Definitely, oil plays a crucial role in regional geopolitics. Due to the outbreak of the COVID-19 pandemic, oil prices have gradually increased. This could also be due to signs of tensions in the oil market and persistent uncertainties about Russian intervention in Ukraine. The looming threat of a Russian-led incursion has further deteriorated the West Asian security scenario, leading to an increase in oil prices. The UAE is the third-largest oil-producing member of the Organization of Petroleum Exporting Countries (OPEC), producing more than 4 million barrels of oil per day. The ADNOC controls oil operations in Abu Dhabi. In such a scenario, the attack on Emirati oil facilities could be destructive to the fragile regional balance. In 2018, the Houthis claimed responsibility for an attack in the UAE during the time when the Emirati forces moved further and nearly seized the port city of Hodeidah before the UN intervention.
In terms of preparing for such kinds of attacks, West Asian nations such as Iran and Turkey have been mounting up their production or acquisition of weaponized drones. These can be utilized both for-profit through sales as well as for regional influence. The risk of military drone attacks in the region is fast increasing with the easy conversion of agricultural drones to weaponized drones. Various Gulf Cooperation Council (GCC) nations are gearing up to integrate the risks associated with drone attacks in their national defense policies. In retaliation to the January 2022 drone attack, the Saudi coalition forces have declared that they have launched airstrikes targeting the capital city of Sana’a. Saudi coalition forces conducted strikes against the Houthi strongholds and camps in Sana’a.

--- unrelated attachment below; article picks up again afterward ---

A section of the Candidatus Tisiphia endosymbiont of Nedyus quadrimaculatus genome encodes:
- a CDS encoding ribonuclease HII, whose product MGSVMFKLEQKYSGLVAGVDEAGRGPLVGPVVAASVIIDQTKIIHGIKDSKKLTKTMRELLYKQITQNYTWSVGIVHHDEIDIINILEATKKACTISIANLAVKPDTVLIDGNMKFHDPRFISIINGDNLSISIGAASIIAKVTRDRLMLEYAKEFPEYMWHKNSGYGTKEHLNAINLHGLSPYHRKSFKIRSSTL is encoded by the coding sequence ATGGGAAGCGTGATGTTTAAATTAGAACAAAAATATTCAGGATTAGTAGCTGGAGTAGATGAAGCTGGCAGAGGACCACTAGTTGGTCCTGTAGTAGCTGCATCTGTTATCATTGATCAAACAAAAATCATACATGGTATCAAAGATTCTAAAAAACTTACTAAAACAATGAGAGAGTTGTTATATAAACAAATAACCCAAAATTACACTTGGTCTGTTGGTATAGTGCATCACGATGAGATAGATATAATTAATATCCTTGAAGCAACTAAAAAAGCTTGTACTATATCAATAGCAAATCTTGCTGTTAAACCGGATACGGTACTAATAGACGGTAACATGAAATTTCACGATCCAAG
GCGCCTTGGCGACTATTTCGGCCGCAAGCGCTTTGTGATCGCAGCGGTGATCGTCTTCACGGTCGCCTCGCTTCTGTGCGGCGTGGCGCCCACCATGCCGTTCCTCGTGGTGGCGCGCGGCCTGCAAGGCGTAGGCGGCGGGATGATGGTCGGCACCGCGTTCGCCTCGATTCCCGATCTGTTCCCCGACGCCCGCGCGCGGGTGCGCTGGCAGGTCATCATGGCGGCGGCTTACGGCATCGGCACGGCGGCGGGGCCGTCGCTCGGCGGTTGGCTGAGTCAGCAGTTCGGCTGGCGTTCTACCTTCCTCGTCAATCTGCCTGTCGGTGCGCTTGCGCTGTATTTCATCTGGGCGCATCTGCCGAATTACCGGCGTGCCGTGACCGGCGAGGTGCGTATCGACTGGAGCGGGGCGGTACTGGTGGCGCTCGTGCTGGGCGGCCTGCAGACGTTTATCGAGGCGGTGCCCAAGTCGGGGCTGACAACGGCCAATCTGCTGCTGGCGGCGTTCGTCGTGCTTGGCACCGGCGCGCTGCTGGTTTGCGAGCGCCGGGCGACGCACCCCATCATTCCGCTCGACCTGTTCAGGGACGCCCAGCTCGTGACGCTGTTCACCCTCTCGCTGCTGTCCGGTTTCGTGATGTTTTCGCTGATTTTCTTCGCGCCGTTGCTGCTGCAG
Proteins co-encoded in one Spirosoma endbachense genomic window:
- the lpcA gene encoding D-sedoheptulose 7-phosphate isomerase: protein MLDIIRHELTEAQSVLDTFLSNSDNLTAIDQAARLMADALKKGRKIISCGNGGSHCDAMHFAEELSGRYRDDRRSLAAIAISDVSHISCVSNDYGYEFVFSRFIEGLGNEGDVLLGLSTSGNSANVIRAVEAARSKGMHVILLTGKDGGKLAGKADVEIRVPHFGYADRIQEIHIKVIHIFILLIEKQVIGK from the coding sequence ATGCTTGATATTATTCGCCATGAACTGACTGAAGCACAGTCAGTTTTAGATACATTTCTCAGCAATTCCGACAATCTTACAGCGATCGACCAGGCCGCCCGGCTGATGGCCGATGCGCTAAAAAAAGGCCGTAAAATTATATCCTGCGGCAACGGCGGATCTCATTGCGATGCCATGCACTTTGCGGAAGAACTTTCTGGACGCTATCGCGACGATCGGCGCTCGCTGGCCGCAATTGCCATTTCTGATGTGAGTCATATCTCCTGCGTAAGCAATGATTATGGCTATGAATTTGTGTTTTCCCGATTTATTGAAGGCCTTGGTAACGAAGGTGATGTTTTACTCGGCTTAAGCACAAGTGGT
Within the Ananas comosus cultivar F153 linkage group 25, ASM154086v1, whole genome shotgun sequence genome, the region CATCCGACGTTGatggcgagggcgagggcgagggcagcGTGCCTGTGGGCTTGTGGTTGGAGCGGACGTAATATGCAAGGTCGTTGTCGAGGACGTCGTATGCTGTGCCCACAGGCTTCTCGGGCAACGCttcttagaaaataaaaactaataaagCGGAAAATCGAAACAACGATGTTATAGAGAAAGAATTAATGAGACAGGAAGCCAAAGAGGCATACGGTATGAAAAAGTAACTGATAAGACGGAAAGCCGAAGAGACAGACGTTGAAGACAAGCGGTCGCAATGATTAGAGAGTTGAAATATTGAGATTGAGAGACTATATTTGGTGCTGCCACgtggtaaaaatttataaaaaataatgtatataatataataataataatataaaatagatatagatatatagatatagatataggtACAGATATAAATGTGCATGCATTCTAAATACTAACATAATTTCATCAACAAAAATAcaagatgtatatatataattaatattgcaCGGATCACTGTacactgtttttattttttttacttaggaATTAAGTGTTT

Why Drone Attacks?
Drones are fast becoming the ‘weapons of choice’ for various non-state actors or terrorist organizations. In terms of cost and technology, the use of drones for such kinds of attacks has unmatched benefits. Drones offer a much cheaper attack option without the need for physical presence for carrying out the attack, along with providing the much-needed visibility for carrying out an attack. For this reason, various terrorist organizations and non-state actors are utilizing drone attacks as the new tool for fifth-generation warfare, with obvious advantages. Furthermore, their ability to go undetected by even the most sophisticated air defense systems in possession of both Saudi Arabia and the UAE—namely the Patriot Advanced Capability-3 (PAC-3) air defense system is making them the better ‘weapons of choice.’ Also, the target chosen by the Houthis is highly volatile. With the requirement of only some kind of high-temperature starters can cause the fire to burn fuel, sometimes for days, which can be economically drastic for the victim nation. So, it can be said that through these attacks, the Houthi rebels wanted to convey the message to one of the most important members of the Saudi-coalition forces fighting against them in Yemen.